Bremont is making considerable investment in its UK watch making and manufacturing and in 2014 launched a new facility to produce case and movement components. Building on a significant in-house watch making knowledge, together with experience from the F1 industry, the facility capitalises on local transferable skills in the CNC and machining space.
We sat down with manufacturing manager Malcolm Kent, to get to know a little more about the man behind the machine...
What does your role at Bremont involve?
Hi, I'm Malcolm and I'm the Manufacturing Manager based at Bremont's Parts Manufacturing Facility. My role is to oversee the manufacturing of the many parts used to build our watches, including bezels, case middles and case backs. My role also involves overseeing the production output of the machines, which are operated by our highly skilled engineers and technicians, who between them, have a wealth of experience in the industry.
What does a typical day at Bremont look like for you?
Working for a growing company like Bremont, no day is ever the same but I'd say that in a typical day I'll be ensuring that the machines are running at optimum efficiency and delivering the quality of output required. As with any manufacturing, there are always ways in which processes and techniques can be refined and improved, so I'll be looking at ways of doing this too. Some of our watches feature specialist finishing techniques such as DLC (diamond-like carbon coating) and hand polishing, which have to be monitored closely for quality.
What manufacturing experience do you bring to Bremont?
I've spent 23 years working in the manufacturing industry. 10 of those years were spent working in the Aerospace industry and the other 13 years spent in the motorsport industry, including F1. Whilst working within those industries I focused primarily on machine operation, programming and the machining of highly complex parts. I was lucky enough to be working with some of the biggest names in the motorsport industry. I'm delighted to bring some of this knowledge and experience to Bremont and assist in bringing the watchmaking industry back to British shores.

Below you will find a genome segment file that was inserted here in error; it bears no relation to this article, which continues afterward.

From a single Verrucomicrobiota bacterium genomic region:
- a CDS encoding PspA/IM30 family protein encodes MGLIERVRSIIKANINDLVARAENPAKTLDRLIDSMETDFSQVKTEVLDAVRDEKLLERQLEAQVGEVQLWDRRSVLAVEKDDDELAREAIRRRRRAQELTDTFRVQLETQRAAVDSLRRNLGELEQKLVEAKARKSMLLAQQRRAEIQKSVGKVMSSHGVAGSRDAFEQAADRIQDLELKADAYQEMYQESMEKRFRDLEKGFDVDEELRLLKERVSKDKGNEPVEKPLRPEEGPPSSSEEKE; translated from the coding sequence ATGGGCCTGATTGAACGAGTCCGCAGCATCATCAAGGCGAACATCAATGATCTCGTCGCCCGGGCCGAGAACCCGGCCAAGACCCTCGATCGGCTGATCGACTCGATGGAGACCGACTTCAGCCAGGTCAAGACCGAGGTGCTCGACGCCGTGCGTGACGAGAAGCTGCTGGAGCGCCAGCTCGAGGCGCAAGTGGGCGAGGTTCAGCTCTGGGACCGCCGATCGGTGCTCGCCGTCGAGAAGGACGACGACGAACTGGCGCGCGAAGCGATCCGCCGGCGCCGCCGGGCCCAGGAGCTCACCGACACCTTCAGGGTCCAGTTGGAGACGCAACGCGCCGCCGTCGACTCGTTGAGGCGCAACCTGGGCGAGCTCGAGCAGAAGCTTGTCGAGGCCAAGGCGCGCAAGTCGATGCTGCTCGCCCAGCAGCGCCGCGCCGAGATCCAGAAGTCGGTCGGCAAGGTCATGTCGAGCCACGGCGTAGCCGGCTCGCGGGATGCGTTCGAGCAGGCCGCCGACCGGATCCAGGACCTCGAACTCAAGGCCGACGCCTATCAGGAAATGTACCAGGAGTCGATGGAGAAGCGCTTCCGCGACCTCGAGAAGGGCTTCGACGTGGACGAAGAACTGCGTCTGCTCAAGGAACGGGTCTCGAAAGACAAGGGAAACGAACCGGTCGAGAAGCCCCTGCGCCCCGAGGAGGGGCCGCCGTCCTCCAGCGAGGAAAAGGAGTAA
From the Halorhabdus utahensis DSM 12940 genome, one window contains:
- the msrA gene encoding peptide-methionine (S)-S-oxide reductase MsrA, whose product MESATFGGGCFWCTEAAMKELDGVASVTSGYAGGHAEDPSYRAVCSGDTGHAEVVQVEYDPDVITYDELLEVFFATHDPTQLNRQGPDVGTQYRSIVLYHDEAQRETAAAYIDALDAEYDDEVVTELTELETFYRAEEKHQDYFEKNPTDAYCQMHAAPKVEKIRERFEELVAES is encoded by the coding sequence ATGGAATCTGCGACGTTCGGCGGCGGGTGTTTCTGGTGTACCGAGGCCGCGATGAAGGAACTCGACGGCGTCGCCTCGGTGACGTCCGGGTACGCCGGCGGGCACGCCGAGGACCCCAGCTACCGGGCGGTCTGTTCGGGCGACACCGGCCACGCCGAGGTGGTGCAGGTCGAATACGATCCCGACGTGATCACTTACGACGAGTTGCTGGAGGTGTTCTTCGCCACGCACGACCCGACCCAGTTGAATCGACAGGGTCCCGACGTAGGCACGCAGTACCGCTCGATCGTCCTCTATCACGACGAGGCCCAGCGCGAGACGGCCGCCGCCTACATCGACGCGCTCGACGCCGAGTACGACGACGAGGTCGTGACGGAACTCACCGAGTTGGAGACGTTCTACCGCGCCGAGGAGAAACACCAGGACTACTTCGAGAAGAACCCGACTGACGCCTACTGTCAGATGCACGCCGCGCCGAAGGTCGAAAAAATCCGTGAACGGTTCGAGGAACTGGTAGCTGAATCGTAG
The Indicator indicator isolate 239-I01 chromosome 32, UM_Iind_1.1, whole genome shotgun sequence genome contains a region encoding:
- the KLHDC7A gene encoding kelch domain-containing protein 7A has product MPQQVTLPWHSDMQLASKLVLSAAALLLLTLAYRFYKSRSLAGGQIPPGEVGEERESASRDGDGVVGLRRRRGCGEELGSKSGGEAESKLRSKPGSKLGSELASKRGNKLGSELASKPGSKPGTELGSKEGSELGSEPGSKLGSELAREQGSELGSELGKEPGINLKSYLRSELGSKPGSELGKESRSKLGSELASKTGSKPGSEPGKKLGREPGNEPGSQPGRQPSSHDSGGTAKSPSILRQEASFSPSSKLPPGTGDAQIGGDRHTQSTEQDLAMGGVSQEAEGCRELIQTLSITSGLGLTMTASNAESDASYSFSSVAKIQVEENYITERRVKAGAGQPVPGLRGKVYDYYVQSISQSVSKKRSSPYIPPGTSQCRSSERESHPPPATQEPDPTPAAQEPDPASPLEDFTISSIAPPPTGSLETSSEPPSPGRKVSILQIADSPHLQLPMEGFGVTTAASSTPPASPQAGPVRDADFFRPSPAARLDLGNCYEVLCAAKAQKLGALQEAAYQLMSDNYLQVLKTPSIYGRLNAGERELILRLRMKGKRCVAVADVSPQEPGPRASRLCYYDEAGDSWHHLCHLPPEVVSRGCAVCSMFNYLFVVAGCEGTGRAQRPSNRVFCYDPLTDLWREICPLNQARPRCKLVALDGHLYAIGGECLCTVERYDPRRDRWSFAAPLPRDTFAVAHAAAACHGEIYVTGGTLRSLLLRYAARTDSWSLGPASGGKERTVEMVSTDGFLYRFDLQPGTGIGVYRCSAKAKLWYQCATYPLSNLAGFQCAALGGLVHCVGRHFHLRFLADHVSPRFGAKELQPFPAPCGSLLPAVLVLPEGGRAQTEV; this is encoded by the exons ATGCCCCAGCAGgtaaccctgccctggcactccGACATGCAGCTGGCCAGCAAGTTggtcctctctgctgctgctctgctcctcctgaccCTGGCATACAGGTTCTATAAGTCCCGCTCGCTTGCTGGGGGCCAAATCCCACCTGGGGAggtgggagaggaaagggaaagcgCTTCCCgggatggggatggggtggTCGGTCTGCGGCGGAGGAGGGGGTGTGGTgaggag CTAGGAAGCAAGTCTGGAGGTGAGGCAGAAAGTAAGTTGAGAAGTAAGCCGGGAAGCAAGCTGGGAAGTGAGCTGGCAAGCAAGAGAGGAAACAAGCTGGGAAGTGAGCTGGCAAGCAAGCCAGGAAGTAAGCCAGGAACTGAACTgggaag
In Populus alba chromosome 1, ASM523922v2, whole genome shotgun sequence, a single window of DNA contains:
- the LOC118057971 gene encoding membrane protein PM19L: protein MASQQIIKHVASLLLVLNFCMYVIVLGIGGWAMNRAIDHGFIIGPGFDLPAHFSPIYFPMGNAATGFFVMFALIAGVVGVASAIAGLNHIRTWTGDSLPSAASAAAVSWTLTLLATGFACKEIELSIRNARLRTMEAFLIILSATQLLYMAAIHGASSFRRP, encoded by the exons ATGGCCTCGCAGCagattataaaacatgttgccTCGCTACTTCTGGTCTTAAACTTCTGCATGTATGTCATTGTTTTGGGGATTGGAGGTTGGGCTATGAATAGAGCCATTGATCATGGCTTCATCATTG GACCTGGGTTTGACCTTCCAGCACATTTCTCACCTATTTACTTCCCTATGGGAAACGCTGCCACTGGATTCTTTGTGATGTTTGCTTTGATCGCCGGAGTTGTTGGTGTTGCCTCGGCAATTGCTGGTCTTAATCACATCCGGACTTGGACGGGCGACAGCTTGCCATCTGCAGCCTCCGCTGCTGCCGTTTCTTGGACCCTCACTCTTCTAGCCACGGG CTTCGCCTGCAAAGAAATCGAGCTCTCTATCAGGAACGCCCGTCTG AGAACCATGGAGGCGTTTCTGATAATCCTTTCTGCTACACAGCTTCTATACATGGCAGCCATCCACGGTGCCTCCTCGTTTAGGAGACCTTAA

How does manufacturing watch parts differ to manufacturing parts for racing cars?
Both industries are very similar in the fact that the parts being machined are incredibly precise and the tolerances between parts are very tight. In Motorsport, the parts are based more around the principles of performance in order to make the car as quick as possible. Parts can change from track to track, depending on the performance specifications of the particular car. With watch parts, it's all about longevity and endurance, which means that the parts need to be machined very consistently and to a very strict specification.
Which Bremont do you wear and why?
I wear the Bremont ALT1-ZT/51, it's a great day-to-day watch. Also, knowing that the case parts have been manufactured right here is quite satisfying!